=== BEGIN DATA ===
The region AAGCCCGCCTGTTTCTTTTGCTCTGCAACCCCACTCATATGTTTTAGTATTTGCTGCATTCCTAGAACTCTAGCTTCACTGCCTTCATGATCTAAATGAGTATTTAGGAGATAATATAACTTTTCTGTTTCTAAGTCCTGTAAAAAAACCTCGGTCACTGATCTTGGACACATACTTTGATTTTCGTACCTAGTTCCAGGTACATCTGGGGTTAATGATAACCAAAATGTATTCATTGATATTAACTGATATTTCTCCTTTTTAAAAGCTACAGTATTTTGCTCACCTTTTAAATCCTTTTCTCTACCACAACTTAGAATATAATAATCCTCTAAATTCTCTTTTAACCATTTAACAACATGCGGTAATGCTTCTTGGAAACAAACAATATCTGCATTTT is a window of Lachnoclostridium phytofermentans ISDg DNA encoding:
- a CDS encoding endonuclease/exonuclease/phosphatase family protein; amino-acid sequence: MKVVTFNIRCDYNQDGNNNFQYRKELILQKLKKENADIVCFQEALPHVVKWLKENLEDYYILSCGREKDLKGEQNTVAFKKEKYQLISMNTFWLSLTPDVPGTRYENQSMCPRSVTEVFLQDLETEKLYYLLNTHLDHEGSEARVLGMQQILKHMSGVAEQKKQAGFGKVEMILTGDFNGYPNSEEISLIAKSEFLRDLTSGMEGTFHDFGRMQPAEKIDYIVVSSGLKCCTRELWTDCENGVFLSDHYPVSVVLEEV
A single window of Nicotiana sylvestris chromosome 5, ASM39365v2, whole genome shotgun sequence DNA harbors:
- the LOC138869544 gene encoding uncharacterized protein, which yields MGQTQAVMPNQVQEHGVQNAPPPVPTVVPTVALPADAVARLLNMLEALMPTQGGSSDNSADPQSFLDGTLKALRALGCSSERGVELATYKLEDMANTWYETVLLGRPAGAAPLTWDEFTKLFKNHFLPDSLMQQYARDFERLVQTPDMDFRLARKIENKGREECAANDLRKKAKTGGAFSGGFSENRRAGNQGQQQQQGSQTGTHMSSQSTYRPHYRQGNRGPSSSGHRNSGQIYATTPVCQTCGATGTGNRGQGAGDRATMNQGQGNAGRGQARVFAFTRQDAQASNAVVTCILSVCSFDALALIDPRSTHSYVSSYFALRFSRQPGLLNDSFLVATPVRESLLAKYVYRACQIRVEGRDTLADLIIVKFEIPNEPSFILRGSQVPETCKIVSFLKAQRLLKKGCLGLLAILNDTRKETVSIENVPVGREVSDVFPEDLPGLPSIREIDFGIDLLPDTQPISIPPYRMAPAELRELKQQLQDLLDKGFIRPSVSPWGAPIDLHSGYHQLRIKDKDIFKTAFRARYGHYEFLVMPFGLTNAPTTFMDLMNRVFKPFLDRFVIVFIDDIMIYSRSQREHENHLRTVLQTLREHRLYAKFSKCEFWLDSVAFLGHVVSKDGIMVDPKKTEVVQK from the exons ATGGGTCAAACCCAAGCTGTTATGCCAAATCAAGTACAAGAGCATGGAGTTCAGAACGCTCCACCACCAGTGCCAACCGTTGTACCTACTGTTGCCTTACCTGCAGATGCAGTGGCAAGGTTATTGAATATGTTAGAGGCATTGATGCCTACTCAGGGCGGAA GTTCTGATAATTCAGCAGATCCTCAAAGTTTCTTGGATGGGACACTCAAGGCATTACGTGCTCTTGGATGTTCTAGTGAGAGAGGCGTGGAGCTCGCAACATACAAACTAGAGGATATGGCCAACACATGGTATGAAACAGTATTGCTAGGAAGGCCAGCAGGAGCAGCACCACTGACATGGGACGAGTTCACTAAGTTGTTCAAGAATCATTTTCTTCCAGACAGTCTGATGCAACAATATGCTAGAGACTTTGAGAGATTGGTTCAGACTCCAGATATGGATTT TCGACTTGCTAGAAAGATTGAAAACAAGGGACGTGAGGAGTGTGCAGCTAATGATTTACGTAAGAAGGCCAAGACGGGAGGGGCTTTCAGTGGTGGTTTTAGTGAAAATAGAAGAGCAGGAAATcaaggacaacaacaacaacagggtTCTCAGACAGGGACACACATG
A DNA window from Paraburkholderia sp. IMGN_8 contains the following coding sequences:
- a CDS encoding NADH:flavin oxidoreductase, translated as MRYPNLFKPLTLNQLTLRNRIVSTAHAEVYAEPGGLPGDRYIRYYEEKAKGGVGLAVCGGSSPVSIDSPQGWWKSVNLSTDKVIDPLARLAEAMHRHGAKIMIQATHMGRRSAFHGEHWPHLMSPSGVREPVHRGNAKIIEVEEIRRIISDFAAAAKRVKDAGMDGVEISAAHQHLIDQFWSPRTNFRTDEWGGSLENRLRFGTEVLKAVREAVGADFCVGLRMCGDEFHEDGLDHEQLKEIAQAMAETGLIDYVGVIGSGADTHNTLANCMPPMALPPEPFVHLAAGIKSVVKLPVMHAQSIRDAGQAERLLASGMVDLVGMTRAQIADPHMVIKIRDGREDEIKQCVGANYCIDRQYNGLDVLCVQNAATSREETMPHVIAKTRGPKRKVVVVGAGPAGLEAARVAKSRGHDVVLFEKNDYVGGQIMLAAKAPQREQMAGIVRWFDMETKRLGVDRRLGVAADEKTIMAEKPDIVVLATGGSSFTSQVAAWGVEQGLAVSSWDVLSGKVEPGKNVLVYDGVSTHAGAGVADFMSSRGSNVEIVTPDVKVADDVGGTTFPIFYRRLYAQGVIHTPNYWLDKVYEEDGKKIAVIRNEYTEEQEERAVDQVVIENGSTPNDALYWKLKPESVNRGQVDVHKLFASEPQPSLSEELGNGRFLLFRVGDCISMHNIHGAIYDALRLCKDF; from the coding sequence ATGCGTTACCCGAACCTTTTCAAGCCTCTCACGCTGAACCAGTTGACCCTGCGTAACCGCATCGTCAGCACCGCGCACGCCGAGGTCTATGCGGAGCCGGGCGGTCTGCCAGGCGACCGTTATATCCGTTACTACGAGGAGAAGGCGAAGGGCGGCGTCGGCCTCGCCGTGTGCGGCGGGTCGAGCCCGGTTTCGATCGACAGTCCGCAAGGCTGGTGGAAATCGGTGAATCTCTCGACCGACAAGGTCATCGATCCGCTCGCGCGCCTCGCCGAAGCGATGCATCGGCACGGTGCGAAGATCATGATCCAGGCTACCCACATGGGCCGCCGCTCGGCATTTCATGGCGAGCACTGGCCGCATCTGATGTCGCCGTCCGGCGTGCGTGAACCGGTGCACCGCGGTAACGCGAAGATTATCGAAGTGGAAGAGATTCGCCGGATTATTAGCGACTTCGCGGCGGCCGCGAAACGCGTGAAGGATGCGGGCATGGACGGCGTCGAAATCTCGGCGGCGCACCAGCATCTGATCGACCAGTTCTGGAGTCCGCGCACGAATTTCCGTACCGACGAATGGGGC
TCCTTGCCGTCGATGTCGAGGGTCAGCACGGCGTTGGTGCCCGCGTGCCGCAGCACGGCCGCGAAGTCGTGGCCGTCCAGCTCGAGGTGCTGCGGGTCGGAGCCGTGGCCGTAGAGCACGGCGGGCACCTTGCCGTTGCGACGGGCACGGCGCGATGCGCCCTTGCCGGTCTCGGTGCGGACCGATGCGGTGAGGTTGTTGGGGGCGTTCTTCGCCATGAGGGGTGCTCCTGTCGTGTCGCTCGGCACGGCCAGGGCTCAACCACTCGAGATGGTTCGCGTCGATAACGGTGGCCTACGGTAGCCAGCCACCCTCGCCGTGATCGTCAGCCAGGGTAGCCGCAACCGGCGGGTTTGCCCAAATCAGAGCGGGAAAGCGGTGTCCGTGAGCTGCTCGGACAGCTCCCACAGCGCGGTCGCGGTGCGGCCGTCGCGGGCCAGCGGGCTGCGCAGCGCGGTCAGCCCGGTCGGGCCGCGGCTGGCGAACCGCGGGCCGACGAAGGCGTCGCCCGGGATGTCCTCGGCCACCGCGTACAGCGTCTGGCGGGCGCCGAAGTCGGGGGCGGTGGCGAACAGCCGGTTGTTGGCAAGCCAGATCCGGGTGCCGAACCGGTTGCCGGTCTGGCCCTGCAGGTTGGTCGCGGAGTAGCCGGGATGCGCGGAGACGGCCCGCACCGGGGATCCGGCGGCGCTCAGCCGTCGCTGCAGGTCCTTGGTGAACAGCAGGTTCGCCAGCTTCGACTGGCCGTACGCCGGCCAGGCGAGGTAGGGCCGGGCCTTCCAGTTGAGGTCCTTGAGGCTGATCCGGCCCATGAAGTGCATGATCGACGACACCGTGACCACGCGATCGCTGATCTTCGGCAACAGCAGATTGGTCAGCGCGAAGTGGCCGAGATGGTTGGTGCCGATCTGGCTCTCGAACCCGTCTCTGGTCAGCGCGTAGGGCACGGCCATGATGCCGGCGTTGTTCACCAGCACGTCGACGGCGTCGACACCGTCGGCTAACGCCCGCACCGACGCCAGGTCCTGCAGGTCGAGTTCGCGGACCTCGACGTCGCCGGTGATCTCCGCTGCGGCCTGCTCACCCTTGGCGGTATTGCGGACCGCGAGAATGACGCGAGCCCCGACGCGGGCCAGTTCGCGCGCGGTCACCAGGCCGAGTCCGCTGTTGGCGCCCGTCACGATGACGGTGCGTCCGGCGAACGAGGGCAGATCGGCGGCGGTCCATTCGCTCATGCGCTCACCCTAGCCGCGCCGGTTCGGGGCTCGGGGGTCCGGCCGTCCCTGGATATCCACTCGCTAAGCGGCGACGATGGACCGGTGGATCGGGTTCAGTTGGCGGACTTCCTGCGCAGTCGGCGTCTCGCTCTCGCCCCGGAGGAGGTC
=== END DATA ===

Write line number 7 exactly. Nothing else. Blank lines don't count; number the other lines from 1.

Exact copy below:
TCCTTGCCGTCGATGTCGAGGGTCAGCACGGCGTTGGTGCCCGCGTGCCGCAGCACGGCCGCGAAGTCGTGGCCGTCCAGCTCGAGGTGCTGCGGGTCGGAGCCGTGGCCGTAGAGCACGGCGGGCACCTTGCCGTTGCGACGGGCACGGCGCGATGCGCCCTTGCCGGTCTCGGTGCGGACCGATGCGGTGAGGTTGTTGGGGGCGTTCTTCGCCATGAGGGGTGCTCCTGTCGTGTCGCTCGGCACGGCCAGGGCTCAACCACTCGAGATGGTTCGCGTCGATAACGGTGGCCTACGGTAGCCAGCCACCCTCGCCGTGATCGTCAGCCAGGGTAGCCGCAACCGGCGGGTTTGCCCAAATCAGAGCGGGAAAGCGGTGTCCGTGAGCTGCTCGGACAGCTCCCACAGCGCGGTCGCGGTGCGGCCGTCGCGGGCCAGCGGGCTGCGCAGCGCGGTCAGCCCGGTCGGGCCGCGGCTGGCGAACCGCGGGCCGACGAAGGCGTCGCCCGGGATGTCCTCGGCCACCGCGTACAGCGTCTGGCGGGCGCCGAAGTCGGGGGCGGTGGCGAACAGCCGGTTGTTGGCAAGCCAGATCCGGGTGCCGAACCGGTTGCCGGTCTGGCCCTGCAGGTTGGTCGCGGAGTAGCCGGGATGCGCGGAGACGGCCCGCACCGGGGATCCGGCGGCGCTCAGCCGTCGCTGCAGGTCCTTGGTGAACAGCAGGTTCGCCAGCTTCGACTGGCCGTACGCCGGCCAGGCGAGGTAGGGCCGGGCCTTCCAGTTGAGGTCCTTGAGGCTGATCCGGCCCATGAAGTGCATGATCGACGACACCGTGACCACGCGATCGCTGATCTTCGGCAACAGCAGATTGGTCAGCGCGAAGTGGCCGAGATGGTTGGTGCCGATCTGGCTCTCGAACCCGTCTCTGGTCAGCGCGTAGGGCACGGCCATGATGCCGGCGTTGTTCACCAGCACGTCGACGGCGTCGACACCGTCGGCTAACGCCCGCACCGACGCCAGGTCCTGCAGGTCGAGTTCGCGGACCTCGACGTCGCCGGTGATCTCCGCTGCGGCCTGCTCACCCTTGGCGGTATTGCGGACCGCGAGAATGACGCGAGCCCCGACGCGGGCCAGTTCGCGCGCGGTCACCAGGCCGAGTCCGCTGTTGGCGCCCGTCACGATGACGGTGCGTCCGGCGAACGAGGGCAGATCGGCGGCGGTCCATTCGCTCATGCGCTCACCCTAGCCGCGCCGGTTCGGGGCTCGGGGGTCCGGCCGTCCCTGGATATCCACTCGCTAAGCGGCGACGATGGACCGGTGGATCGGGTTCAGTTGGCGGACTTCCTGCGCAGTCGGCGTCTCGCTCTCGCCCCGGAGGAGGTC